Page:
Day 3: Birethanti-Ulleri
The morning was clear and we were delighted to see Machhapuchhare.
In fact it was a beautiful morning for hiking with warmish temperature and sunshine.
The day’s walk started easy with a stroll along a wide track that, no doubt, will soon be an extension of the road system. We passed a couple of 4×4 vehicles and can understand the locals wishing to use these where they can instead of the mule or pony trains.
Here in the valley bottom we passed many rice paddies. Many of the fields of wheat had recently been harvested.
Part of the morning traffic – children on their way to school
After lunch we left the valley floor and begin the steady ascent, passing through tiny villages and farms with chickens, goats and cows roaming freely. As the slope got steeper the terraces for crops got narrower, but still very productive. The path was undulating, but gradually rising and climbing over 3000 steps in total. (No, I didn’t count them, but was informed of this fact!)
Around Annapurna (and other major trekking areas such as Everest), the most popular form of accommodation is in the tea houses. Teas houses provide food and drinks. Yes tea! Black tea, mint tea, lemon tea, ginger tea, lemon and ginger tea! But also they have simple but comfortable rooms. Most rooms had twin beds (but at the higher altitudes we were in 4-bedded rooms) and mattresses. And that’s it. no en suite, no furniture (except one table) and no heating. These rooms can be very cold, especially at the higher altitudes and we were thankful for our good 4-season sleeping bags.
The tea houses have a communal dining area which in some cases was warmed by a wood burning stove – a large painted oil drum with a fire-opening cut into it and which we fed with logs throughout the evening. Once we entered the Annapurna Sanctuary Conservation area there was no heaters in the dining rooms, however we discovered the delights of the ‘tables with skirts’. Here we had the option to pay for the lodge owners to light a gas-burner under the table (which I presume must have been covered with metal) and by sitting at the table and pulling an attached blanket over our knees, we could keep warm knees. Cold toes and a freezing cold back, but warm knees!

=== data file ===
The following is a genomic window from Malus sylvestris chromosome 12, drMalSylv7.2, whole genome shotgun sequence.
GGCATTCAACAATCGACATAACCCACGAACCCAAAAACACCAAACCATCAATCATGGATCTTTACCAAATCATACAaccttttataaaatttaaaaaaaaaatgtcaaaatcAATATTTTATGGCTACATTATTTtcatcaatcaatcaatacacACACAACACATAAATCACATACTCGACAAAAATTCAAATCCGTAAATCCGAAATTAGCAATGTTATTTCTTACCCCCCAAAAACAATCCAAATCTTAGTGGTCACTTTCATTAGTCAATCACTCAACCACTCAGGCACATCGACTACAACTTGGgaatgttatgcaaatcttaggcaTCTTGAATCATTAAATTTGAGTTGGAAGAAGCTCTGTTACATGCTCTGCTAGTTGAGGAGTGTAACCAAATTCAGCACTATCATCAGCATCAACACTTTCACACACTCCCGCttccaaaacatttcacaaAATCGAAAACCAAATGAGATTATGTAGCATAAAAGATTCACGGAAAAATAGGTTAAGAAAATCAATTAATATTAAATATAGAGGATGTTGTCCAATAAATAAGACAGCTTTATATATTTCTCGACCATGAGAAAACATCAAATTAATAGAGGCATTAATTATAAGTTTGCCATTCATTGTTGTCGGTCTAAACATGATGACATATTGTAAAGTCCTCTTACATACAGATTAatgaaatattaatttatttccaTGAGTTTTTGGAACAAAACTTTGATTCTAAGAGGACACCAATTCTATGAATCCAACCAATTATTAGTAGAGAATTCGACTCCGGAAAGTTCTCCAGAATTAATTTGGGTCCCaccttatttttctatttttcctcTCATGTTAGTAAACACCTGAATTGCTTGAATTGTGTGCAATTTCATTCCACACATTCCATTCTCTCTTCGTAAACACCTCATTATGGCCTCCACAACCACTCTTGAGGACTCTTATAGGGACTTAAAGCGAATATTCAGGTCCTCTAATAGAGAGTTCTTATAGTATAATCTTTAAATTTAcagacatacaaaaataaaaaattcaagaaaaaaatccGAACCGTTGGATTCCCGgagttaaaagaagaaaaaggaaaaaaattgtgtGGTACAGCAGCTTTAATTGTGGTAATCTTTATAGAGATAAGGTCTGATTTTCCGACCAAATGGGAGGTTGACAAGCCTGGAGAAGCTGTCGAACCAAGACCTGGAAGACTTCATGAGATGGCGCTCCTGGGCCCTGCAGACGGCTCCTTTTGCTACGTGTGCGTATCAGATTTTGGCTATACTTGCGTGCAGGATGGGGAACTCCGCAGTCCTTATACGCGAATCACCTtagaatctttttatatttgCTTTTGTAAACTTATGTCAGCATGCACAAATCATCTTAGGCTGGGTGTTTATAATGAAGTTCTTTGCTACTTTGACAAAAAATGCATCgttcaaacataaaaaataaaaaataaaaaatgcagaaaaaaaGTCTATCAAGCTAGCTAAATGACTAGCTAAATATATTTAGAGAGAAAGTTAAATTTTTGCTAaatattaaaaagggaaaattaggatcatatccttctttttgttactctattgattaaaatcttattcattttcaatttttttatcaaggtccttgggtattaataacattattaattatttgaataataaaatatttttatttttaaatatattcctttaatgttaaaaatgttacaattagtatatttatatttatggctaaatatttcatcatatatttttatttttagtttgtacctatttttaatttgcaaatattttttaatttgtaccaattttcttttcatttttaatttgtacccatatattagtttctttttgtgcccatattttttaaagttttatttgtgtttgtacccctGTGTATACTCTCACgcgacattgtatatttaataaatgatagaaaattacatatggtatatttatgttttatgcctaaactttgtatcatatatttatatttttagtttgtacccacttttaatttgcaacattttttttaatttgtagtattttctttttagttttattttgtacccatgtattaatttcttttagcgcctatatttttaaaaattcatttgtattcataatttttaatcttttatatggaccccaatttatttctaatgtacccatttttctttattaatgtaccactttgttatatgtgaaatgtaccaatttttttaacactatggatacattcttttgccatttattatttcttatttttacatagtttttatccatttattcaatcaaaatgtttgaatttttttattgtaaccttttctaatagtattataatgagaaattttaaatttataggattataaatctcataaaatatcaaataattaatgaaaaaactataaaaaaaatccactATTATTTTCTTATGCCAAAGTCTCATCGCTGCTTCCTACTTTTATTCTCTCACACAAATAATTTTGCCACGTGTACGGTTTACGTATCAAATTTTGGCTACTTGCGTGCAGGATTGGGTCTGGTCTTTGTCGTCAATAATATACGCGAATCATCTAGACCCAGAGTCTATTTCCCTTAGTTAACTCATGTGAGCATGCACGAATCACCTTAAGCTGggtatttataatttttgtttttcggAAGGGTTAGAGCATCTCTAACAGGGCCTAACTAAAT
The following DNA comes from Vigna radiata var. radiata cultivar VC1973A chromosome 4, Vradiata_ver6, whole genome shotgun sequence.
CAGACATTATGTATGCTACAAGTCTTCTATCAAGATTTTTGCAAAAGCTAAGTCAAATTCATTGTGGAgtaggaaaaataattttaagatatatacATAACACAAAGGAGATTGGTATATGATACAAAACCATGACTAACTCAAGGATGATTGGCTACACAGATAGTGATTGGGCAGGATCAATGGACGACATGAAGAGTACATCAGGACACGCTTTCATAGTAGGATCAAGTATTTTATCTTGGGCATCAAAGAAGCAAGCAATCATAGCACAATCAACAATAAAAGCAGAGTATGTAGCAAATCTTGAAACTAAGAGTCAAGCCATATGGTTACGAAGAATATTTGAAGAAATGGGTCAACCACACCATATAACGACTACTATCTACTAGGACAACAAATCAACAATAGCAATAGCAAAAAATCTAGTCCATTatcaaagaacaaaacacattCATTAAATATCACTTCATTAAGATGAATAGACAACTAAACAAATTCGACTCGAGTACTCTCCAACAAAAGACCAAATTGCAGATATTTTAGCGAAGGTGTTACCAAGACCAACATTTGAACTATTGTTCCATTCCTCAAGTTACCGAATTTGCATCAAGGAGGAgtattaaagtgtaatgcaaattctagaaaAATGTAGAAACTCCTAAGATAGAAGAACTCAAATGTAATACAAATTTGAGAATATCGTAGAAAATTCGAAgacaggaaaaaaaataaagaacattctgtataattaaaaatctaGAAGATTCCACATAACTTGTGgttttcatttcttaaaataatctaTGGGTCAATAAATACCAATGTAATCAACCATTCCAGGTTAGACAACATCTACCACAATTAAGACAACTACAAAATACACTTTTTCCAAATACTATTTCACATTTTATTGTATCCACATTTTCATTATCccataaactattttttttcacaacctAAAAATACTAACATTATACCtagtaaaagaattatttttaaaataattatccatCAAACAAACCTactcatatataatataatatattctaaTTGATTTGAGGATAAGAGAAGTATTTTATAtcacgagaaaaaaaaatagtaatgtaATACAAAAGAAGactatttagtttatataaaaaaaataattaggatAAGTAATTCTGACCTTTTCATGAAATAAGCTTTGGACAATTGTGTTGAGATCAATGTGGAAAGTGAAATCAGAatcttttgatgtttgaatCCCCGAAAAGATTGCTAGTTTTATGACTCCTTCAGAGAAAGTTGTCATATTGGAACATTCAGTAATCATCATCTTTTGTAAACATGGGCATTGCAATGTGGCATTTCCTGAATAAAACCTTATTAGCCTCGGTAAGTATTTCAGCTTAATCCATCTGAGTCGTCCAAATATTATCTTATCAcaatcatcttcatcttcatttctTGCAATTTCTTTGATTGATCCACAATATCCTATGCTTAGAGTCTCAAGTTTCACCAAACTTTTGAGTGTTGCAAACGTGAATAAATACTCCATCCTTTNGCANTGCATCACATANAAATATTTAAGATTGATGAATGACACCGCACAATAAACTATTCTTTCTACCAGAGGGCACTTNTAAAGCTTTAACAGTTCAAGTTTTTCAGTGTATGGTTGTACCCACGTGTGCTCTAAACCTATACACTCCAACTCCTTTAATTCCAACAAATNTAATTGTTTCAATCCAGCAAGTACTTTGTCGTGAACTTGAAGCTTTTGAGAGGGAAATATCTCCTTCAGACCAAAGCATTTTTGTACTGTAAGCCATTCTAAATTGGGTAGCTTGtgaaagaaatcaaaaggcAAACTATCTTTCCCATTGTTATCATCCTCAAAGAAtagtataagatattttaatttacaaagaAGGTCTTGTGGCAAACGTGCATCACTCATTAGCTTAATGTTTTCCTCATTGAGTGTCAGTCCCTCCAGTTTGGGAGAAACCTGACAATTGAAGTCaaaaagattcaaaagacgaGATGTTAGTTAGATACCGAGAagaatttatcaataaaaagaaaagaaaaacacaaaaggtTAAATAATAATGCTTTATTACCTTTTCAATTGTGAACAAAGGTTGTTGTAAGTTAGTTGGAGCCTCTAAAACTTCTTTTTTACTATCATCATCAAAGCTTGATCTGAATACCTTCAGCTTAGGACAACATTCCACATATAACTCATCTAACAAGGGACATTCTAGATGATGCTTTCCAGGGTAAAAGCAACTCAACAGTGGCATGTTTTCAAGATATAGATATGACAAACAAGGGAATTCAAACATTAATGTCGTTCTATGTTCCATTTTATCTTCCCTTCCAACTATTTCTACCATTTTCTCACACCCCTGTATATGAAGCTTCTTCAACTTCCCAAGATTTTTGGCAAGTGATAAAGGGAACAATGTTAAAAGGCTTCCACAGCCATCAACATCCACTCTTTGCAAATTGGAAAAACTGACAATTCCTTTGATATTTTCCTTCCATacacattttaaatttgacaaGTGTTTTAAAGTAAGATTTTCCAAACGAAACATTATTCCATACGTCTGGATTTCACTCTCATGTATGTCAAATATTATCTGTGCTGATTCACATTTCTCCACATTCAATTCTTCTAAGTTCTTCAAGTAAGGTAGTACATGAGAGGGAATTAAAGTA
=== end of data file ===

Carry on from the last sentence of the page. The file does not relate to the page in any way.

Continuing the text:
The lodges have simple squat toilets that ofter involved going up and down awkward stairs and/or going outside, so a night-time visit was quite and undertaking! Some of the tea houses had the opportunity to have a hot shower, or at least a tepid shower. The solar showers were usually pretty cold when we were there, but for a small fee we were able to pay for a hot shower on several nights on trek. But these were not long, lingering showers, as they were heated by LPG and we were aware that the gas cylinders had been carried to the lodge by mule or porter. Also the shower rooms were in unheated outside buildings where a quick scrub was all that I cared for.
As I mentioned we had plenty of tea! We were waken each morning by our assistant guides bring hot black tea to our rooms. The we enjoyed more tea with breakfast. We usually stopped for a tea break after a about 2 – 21/2 hours walking or whenever we reached the next suitable tea house, then had a longer stop for lunch (with tea) by noon. We were offered a cup of tea on arrival at that night’s tea house. The tea houses offered a greater range of dishes than I expected, but I soon got into a habit of knowing what suited me for lunch, while still allowing for the fact I had more walking to do. Veggie noodle soup with local bread was both our preferred lunch, then a rice (Dal Bhat or fried rice) or potato (veg rosti) dish for my evening meal.
The tea houses often had a small selection of items for sale, but I resisted buying the choccie biscuits, soft drinks and beer while on trek. It was possible to buy filtered water or boiled water at all the lodges and we filled our camelback at each stop.
More photos here on Flickr